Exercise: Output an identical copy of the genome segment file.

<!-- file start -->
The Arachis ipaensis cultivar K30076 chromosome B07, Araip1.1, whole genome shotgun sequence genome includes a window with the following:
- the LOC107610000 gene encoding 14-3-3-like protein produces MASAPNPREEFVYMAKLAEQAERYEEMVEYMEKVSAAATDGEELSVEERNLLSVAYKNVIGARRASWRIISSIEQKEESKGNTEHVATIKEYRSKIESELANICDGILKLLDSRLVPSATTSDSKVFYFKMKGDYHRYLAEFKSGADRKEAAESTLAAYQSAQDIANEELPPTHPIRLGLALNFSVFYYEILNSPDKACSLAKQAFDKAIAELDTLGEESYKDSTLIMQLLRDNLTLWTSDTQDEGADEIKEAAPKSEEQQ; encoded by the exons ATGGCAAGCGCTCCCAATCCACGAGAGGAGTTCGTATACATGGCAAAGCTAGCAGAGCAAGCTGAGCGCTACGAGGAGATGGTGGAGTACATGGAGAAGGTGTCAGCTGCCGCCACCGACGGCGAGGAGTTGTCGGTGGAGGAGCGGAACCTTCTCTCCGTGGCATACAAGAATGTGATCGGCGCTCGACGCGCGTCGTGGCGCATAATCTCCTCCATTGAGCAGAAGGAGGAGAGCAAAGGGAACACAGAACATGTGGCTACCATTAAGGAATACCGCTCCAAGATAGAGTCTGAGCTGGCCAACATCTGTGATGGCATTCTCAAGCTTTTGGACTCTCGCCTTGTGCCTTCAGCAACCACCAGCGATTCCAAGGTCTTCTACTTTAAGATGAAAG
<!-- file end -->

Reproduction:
The Arachis ipaensis cultivar K30076 chromosome B07, Araip1.1, whole genome shotgun sequence genome includes a window with the following:
- the LOC107610000 gene encoding 14-3-3-like protein produces MASAPNPREEFVYMAKLAEQAERYEEMVEYMEKVSAAATDGEELSVEERNLLSVAYKNVIGARRASWRIISSIEQKEESKGNTEHVATIKEYRSKIESELANICDGILKLLDSRLVPSATTSDSKVFYFKMKGDYHRYLAEFKSGADRKEAAESTLAAYQSAQDIANEELPPTHPIRLGLALNFSVFYYEILNSPDKACSLAKQAFDKAIAELDTLGEESYKDSTLIMQLLRDNLTLWTSDTQDEGADEIKEAAPKSEEQQ; encoded by the exons ATGGCAAGCGCTCCCAATCCACGAGAGGAGTTCGTATACATGGCAAAGCTAGCAGAGCAAGCTGAGCGCTACGAGGAGATGGTGGAGTACATGGAGAAGGTGTCAGCTGCCGCCACCGACGGCGAGGAGTTGTCGGTGGAGGAGCGGAACCTTCTCTCCGTGGCATACAAGAATGTGATCGGCGCTCGACGCGCGTCGTGGCGCATAATCTCCTCCATTGAGCAGAAGGAGGAGAGCAAAGGGAACACAGAACATGTGGCTACCATTAAGGAATACCGCTCCAAGATAGAGTCTGAGCTGGCCAACATCTGTGATGGCATTCTCAAGCTTTTGGACTCTCGCCTTGTGCCTTCAGCAACCACCAGCGATTCCAAGGTCTTCTACTTTAAGATGAAAG